Fire up the pit

barbecuepitFor your first time cooking these and to make it a bit easier, let’s cook them on a BBQ pit if you have one. A BBQ pit is a covered barbecue (every truck should have one). With these, you’ll find it easier to regulate the cooking heat compared to an open fire.  Start up your barbecue like you normally would to make a good hot fire.  I do this by stacking the briquettes in the middle of the pit and giving them a good douse of lighter fluid.  After a few minutes the coals will start to turn white.  Spread them out so you have a larger hot area to work with.

While the charcoal is getting going and before you spread them out you have time to do the prep work on the steaks.  Now you can get fancy but all you really need to do is rinse the steaks off in cool tap water and season them on both sides with salt and black pepper.  Yep that’s it that is all I use.  Next the sauce!  I prefer using my own but you do not have to and I will be adding my favorite BBQ sauces in the future.  If you do not have one yet any store brand that you like will work.  Pour the sauce into a large enough bowl that you can submerge the steaks into later one at a time.  Now we cook!

porksteakdoneOnce you have your coals spread out and the steaks are ready place them on the grill with about a inch between them.  You should be able to get six to eight on the grill at one time depending on the size of your grill of course.  If the fire flares up give it a little squirt of water to knock it back.  Close the lid and leave it sit for around 10 minutes.  Now I am not going to tell you have to put the crisscross patterns on them to make them look all pretty or anything like that.  Come on now we are here to eat not play checkers.  After around 10 minutes take a look at the steaks and see if they are done on the bottom side.  They should be a nice brown with little charring on the edges.  Time to flip and rotate the steaks if need be to get them all nicely cooked the same.  Close the lid and give them another 10 minutes or so to be cooked until they are done on both sides.  This is pork so I cook it until it is done all the way throw.  Once the steaks are done to your liking it is time for the BBQ sauce.  One at a time remove the steaks and completely submerge them into the sauce and return them to the grill.  Do this until all of them are covered.  Close the lid for about 3 or 4 minutes or until the sauce starts to turn sticky and coats the steaks.  The Meat Is Ready.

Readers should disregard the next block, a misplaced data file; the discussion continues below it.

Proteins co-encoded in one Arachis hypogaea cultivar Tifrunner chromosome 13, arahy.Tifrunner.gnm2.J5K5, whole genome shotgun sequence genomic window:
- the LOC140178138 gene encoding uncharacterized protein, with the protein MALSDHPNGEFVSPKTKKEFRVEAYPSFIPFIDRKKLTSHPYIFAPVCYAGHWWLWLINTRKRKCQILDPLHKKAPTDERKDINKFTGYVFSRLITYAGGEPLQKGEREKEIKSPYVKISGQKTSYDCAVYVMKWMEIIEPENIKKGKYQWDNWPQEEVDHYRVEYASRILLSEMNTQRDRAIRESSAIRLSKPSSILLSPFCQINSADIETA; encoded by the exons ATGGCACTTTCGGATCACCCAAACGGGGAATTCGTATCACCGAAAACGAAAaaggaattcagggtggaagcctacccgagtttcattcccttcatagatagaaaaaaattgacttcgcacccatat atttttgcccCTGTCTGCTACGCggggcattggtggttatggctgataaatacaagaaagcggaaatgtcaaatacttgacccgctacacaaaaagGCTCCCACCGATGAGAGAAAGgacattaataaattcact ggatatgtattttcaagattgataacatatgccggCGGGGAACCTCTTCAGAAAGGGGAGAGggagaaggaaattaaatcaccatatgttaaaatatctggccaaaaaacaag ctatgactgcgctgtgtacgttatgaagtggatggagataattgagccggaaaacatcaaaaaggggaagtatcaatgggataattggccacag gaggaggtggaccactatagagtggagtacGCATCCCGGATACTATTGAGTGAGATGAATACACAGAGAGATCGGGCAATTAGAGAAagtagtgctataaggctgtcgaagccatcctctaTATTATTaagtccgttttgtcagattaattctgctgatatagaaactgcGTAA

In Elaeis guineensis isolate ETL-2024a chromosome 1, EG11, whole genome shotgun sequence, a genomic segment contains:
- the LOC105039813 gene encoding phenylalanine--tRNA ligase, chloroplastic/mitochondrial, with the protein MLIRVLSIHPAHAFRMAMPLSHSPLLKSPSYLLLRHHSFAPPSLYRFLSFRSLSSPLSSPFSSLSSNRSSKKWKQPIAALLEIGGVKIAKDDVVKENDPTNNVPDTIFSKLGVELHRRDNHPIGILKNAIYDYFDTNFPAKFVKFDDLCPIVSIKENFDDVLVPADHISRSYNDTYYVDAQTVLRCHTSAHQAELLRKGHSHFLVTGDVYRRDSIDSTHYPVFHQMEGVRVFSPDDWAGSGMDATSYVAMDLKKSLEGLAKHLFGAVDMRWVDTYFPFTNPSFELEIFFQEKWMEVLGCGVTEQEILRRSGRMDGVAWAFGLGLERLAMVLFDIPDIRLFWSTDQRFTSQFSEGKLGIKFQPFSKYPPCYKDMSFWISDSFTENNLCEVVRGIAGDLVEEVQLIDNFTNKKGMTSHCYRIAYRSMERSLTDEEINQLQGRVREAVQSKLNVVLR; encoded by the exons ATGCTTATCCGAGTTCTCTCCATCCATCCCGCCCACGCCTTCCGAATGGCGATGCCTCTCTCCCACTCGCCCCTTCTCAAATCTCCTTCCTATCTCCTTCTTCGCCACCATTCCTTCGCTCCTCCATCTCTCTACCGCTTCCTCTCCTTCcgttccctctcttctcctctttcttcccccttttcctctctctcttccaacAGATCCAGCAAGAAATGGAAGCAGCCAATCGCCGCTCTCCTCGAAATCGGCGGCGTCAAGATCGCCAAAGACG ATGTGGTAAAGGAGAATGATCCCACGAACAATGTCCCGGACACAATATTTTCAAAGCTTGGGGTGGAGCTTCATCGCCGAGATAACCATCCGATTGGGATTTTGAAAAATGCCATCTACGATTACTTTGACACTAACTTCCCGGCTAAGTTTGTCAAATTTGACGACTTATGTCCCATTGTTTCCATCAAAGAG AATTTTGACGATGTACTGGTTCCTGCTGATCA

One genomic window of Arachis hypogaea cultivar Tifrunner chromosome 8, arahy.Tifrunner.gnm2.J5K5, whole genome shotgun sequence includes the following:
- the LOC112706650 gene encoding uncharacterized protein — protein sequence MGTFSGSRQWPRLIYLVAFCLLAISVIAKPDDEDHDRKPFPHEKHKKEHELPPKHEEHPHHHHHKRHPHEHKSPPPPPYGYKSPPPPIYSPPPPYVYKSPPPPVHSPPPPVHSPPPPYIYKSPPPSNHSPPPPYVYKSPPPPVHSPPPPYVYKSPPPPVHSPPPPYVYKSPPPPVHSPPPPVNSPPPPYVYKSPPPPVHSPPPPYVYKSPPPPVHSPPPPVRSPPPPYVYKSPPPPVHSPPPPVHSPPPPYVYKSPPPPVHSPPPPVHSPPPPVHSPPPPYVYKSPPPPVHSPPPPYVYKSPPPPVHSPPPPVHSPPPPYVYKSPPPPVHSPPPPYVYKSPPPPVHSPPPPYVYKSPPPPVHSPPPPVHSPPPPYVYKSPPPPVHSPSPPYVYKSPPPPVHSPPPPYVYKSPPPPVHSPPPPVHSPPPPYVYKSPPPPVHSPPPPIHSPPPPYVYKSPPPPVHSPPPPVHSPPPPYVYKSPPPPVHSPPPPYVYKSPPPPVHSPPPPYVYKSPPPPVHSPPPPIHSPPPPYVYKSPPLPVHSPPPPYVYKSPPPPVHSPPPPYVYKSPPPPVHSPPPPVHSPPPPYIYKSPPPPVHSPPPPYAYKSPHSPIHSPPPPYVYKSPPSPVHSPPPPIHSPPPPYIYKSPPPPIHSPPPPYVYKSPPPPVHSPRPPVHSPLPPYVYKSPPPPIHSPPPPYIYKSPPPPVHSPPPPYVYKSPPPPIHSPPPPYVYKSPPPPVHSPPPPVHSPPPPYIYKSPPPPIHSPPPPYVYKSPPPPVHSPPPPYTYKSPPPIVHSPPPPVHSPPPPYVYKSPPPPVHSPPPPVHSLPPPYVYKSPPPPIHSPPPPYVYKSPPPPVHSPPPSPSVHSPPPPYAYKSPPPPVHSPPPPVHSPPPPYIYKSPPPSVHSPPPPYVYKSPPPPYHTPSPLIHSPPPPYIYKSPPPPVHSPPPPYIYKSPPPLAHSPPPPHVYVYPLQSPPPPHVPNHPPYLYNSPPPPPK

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Thomas’s Stick to the Ribs Pancakes

pancakebaconI don’t know anything about any small or dainty pancakes.  I like good old homemade pancakes that stick to your ribs and warm the belly and keeps it that way until lunch where you get to do it all over again.  Well I guess first off I have to say that when I go camping I don’t like going out and hiking for twenty miles or anything like that.  If I can’t get my truck there I ain’t going!